Rane Willerslev was the wild adventurer of all of Denmark. Until he changed his life to become head of the National Museum in 2017. Was it a big change or a natural development for the anthropologist with the pronounced desire for freedom?
“It was a necessity. I simply believe that I can lead the National Museum better. It's tough and difficult, and I certainly don't think it's a job for everyone. The bad managers are not bad people. But the best manager has both a professional understanding of the institution he has to lead, while also being able to rise above his personal prejudices," says the director and continues:
"The National Museum must be a pillar in the Danes' consciousness. It is a task I feel called to. I don't want to be a leader for the sake of being a leader. It is not power that drives, and I could never be the right director of Stryhns Leverpostej.”
So how does the professor of anthropology and the wilderness hunter go about his leadership role if it is the professional calling that drives him? “My own management style is egalitarian and inclusive. And it's certainly not the easiest way to lead. If I want to make a reform, I can't pull an idea over people's heads. I have to involve my board, middle managers, employees and unions first and hear all their critical input. And when I have made a strategy, I have to go through the whole process again.”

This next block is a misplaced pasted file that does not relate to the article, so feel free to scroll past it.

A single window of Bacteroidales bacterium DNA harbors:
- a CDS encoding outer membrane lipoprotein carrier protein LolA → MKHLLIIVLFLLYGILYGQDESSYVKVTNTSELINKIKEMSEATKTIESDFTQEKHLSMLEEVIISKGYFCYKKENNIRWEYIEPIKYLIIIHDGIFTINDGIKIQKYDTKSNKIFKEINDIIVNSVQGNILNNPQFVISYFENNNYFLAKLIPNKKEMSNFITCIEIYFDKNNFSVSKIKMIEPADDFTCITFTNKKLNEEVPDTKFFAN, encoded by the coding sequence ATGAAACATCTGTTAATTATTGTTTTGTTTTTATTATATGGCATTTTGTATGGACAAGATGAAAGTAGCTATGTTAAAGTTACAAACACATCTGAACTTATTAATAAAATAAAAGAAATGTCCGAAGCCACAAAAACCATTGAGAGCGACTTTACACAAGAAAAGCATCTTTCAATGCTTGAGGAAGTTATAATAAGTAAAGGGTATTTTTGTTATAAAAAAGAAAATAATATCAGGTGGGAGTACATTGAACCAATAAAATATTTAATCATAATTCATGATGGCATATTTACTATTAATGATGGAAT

Therefore, Rane Willerslev has also had his own and the employees' concrete change and development in mind since he took the director's chair at the National Museum.
"We have already run an internal course where all the managers learned to make a concrete business plan. It puts things into perspective when we don't just have to deal with our own interests and areas of expertise, but when everyone also deals with the larger goals and scope, such as expenses and visitor numbers."
Does this sound like an optimization exercise or excel sheet logic? Make no mistake. Rane Willerslev, who in the spring of 2019 published the book "Backbone and Space - An introduction to a more courageous concept of education", likes to take the lead in order to show how change and education, management structure and employee autonomy are not contradictory concepts, but rather mutually dependent dimensions that used correctly can lead to job satisfaction, productivity and money on the bottom line.